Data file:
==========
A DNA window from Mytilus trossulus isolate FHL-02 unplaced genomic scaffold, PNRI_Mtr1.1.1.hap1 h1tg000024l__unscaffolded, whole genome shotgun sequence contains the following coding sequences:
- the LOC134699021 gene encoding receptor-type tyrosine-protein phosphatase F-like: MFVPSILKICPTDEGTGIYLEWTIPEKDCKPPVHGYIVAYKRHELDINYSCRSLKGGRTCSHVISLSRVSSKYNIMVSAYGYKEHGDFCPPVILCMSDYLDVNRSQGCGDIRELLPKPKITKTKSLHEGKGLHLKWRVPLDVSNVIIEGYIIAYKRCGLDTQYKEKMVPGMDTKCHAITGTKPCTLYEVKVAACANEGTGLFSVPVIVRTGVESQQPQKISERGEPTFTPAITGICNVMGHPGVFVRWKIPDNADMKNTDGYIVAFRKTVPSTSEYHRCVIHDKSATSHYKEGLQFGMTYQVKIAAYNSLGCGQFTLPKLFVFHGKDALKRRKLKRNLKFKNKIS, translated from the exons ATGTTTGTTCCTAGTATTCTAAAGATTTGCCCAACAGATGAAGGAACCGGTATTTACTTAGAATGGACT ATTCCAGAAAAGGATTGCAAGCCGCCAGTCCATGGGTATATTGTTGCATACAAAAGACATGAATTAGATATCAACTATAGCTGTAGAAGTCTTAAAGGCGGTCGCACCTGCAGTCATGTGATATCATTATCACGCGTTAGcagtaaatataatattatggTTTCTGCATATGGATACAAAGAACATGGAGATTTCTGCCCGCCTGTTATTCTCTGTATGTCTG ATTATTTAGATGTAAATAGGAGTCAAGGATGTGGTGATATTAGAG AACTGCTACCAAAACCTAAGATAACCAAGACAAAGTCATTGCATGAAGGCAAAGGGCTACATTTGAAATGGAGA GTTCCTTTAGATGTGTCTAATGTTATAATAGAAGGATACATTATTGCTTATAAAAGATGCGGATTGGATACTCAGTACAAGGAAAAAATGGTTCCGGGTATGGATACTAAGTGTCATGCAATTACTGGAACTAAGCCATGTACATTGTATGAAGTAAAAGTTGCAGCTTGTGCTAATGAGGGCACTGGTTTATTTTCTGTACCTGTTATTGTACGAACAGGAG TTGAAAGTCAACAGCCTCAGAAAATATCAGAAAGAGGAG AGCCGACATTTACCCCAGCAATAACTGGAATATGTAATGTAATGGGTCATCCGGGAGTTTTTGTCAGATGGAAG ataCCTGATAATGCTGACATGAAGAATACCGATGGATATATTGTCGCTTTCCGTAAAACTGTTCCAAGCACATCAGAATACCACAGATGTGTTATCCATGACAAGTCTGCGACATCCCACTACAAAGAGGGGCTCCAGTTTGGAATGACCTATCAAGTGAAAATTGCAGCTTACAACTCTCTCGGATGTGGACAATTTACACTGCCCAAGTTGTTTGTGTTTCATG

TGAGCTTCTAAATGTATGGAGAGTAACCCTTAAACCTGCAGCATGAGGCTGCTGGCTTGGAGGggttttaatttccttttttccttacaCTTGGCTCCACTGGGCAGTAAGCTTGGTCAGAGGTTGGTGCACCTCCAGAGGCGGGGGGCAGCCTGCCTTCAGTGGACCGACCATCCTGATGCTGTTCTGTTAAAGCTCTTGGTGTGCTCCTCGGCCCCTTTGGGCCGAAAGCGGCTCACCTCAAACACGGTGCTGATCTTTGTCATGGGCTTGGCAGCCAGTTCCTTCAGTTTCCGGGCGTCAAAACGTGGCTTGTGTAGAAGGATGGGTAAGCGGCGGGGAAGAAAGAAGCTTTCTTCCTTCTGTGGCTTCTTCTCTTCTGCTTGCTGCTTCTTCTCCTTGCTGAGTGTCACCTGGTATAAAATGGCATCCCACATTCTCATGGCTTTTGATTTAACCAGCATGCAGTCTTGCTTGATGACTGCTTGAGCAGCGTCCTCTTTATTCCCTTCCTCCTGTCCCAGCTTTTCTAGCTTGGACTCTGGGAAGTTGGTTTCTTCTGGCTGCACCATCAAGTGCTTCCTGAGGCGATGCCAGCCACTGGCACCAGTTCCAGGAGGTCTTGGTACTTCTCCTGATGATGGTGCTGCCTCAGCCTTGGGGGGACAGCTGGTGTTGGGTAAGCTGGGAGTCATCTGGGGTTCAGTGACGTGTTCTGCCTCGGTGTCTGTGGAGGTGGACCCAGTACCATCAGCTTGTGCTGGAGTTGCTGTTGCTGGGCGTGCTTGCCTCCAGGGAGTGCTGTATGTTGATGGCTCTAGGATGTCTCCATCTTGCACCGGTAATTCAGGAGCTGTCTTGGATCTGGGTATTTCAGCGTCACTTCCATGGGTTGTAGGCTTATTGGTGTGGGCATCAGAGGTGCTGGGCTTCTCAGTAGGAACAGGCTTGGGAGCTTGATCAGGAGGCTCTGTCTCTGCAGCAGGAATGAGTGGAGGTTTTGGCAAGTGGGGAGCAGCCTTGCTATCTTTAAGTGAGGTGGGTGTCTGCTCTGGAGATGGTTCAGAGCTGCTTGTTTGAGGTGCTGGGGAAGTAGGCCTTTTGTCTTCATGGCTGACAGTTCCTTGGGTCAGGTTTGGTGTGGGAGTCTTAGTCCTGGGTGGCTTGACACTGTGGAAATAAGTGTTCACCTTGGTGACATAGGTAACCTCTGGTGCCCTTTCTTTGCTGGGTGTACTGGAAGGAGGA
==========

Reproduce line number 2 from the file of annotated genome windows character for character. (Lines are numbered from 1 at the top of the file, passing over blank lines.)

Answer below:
- the LOC134699021 gene encoding receptor-type tyrosine-protein phosphatase F-like: MFVPSILKICPTDEGTGIYLEWTIPEKDCKPPVHGYIVAYKRHELDINYSCRSLKGGRTCSHVISLSRVSSKYNIMVSAYGYKEHGDFCPPVILCMSDYLDVNRSQGCGDIRELLPKPKITKTKSLHEGKGLHLKWRVPLDVSNVIIEGYIIAYKRCGLDTQYKEKMVPGMDTKCHAITGTKPCTLYEVKVAACANEGTGLFSVPVIVRTGVESQQPQKISERGEPTFTPAITGICNVMGHPGVFVRWKIPDNADMKNTDGYIVAFRKTVPSTSEYHRCVIHDKSATSHYKEGLQFGMTYQVKIAAYNSLGCGQFTLPKLFVFHGKDALKRRKLKRNLKFKNKIS, translated from the exons ATGTTTGTTCCTAGTATTCTAAAGATTTGCCCAACAGATGAAGGAACCGGTATTTACTTAGAATGGACT ATTCCAGAAAAGGATTGCAAGCCGCCAGTCCATGGGTATATTGTTGCATACAAAAGACATGAATTAGATATCAACTATAGCTGTAGAAGTCTTAAAGGCGGTCGCACCTGCAGTCATGTGATATCATTATCACGCGTTAGcagtaaatataatattatggTTTCTGCATATGGATACAAAGAACATGGAGATTTCTGCCCGCCTGTTATTCTCTGTATGTCTG ATTATTTAGATGTAAATAGGAGTCAAGGATGTGGTGATATTAGAG AACTGCTACCAAAACCTAAGATAACCAAGACAAAGTCATTGCATGAAGGCAAAGGGCTACATTTGAAATGGAGA GTTCCTTTAGATGTGTCTAATGTTATAATAGAAGGATACATTATTGCTTATAAAAGATGCGGATTGGATACTCAGTACAAGGAAAAAATGGTTCCGGGTATGGATACTAAGTGTCATGCAATTACTGGAACTAAGCCATGTACATTGTATGAAGTAAAAGTTGCAGCTTGTGCTAATGAGGGCACTGGTTTATTTTCTGTACCTGTTATTGTACGAACAGGAG TTGAAAGTCAACAGCCTCAGAAAATATCAGAAAGAGGAG AGCCGACATTTACCCCAGCAATAACTGGAATATGTAATGTAATGGGTCATCCGGGAGTTTTTGTCAGATGGAAG ataCCTGATAATGCTGACATGAAGAATACCGATGGATATATTGTCGCTTTCCGTAAAACTGTTCCAAGCACATCAGAATACCACAGATGTGTTATCCATGACAAGTCTGCGACATCCCACTACAAAGAGGGGCTCCAGTTTGGAATGACCTATCAAGTGAAAATTGCAGCTTACAACTCTCTCGGATGTGGACAATTTACACTGCCCAAGTTGTTTGTGTTTCATG